>I noticed that the instruction manual recommended a GFCI circuit. Two
>questions. Do most of you have a GFCI outlet for your espresso machine?
>And does a GFCI protect against fire as well as electric shock?
>




 
Date: 30 Sep 2006 18:55:40
From: Marshall
Subject: Re: Fire hazard
On Sat, 30 Sep 2006 12:26:41 -0500, "Harry Moos" <harrym@ruraltel.net >
wrote:

>A neighbor's house burned last week. They believe it started with a
>clock-radio. I remember the fire shall telling us that the two leading
>causes of home fires were toasters and coffeemakers. Anyway, I installed
>GFCI outlets throughout the kitchen this week. Then, when Silvia arrived, I
>noticed that the instruction manual recommended a GFCI circuit. Two
>questions. Do most of you have a GFCI outlet for your espresso machine?
>And does a GFCI protect against fire as well as electric shock?

My espresso machine is on a GFI. My first indication that its boiler
was leaking was when it tripped the GFI. Yup. They work.

shall


 
Date: 30 Sep 2006 12:21:22
From: Ken Fox
Subject: Re: Fire hazard
"Harry Moos" <harrym@ruraltel.net > wrote in message
news:FvGdnZVip95ZNYPYnZ2dnUVZ_tidnZ2d@news.ruraltel.net...
>A neighbor's house burned last week. They believe it started with a
>clock-radio. I remember the fire shall telling us that the two leading
>causes of home fires were toasters and coffeemakers. Anyway, I installed
>GFCI outlets throughout the kitchen this week. Then, when Silvia arrived,
>I noticed that the instruction manual recommended a GFCI circuit. Two
>questions. Do most of you have a GFCI outlet for your espresso machine?
>And does a GFCI protect against fire as well as electric shock?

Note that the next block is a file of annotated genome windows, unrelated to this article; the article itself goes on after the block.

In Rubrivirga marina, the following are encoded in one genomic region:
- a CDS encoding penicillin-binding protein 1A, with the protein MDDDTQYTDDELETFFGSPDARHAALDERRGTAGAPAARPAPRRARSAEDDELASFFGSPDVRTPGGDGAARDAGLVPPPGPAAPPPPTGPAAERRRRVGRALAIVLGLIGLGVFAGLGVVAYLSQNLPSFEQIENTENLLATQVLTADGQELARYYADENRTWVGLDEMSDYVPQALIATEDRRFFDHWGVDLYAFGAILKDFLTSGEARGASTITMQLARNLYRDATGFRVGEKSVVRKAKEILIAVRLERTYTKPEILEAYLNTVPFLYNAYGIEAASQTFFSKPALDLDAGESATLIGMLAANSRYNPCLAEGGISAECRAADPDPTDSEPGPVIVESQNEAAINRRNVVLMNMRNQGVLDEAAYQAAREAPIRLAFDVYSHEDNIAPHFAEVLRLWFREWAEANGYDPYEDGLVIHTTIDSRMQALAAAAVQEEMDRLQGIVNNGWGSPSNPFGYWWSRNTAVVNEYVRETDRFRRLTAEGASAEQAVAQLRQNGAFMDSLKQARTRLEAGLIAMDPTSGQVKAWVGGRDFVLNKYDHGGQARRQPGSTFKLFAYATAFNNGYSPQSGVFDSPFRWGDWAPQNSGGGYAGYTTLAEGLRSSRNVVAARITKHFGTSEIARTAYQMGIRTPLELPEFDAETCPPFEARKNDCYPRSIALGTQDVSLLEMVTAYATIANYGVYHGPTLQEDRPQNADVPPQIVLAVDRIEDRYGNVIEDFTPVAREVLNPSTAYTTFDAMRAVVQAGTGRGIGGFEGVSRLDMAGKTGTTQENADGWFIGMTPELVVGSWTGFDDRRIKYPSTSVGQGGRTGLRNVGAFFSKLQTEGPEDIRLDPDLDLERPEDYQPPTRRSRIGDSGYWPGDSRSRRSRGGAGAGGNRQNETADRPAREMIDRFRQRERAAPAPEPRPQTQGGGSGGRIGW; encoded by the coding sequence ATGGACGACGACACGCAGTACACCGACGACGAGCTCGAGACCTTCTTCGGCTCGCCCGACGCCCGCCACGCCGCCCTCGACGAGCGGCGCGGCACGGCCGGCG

>

This has been extensively discussed recently, in this and I think other
threads:

http://groups.google.com/group/alt.coffee/browse_frm/thread/c16a4fc2d07e0e6d/450e1724064b59b8?lnk=gst&q=gfci&rnum=1#450e1724064b59b8




 
Date: 30 Sep 2006 18:21:06
From: Robert Harmon
Subject: Re: Fire hazard
A ground fault interrupter will provide fire protection indirectly only, in
that the circuit MAY break before a short causes a fire. I made GFIs
standard for every outlet in my home when I had it built. Maybe it was
overkill, but you should at least have GFI outlets for the kitchen, garage,
bathrooms, & exterior outlets.

I leave my Cimbali on 24/7 & I'll do the same for the Bunn after I restore
it. More important than GFI, IMHO, is being positive that your wiring can
carry the amps necessary for an espresso machine. If you can't put it on a
separate circuit make sure you know which appliances and/or lights can be
safely on concurrent with the espresso machine.
--
Robert (In all things, make safety first a rule!) Harmon
http://tinyurl.com/pou2y
http://tinyurl.com/psfob
http://tinyurl.com/fkd6r

"Harry Moos" <harrym@ruraltel.net > wrote in message
news:FvGdnZVip95ZNYPYnZ2dnUVZ_tidnZ2d@news.ruraltel.net...
>A neighbor's house burned last week. They believe it started with a
>clock-radio. I remember the fire shall telling us that the two leading
>causes of home fires were toasters and coffeemakers. Anyway, I installed
>GFCI outlets throughout the kitchen this week. Then, when Silvia arrived,
>I noticed that the instruction manual recommended a GFCI circuit. Two
>questions. Do most of you have a GFCI outlet for your espresso machine?
>And does a GFCI protect against fire as well as electric shock?
>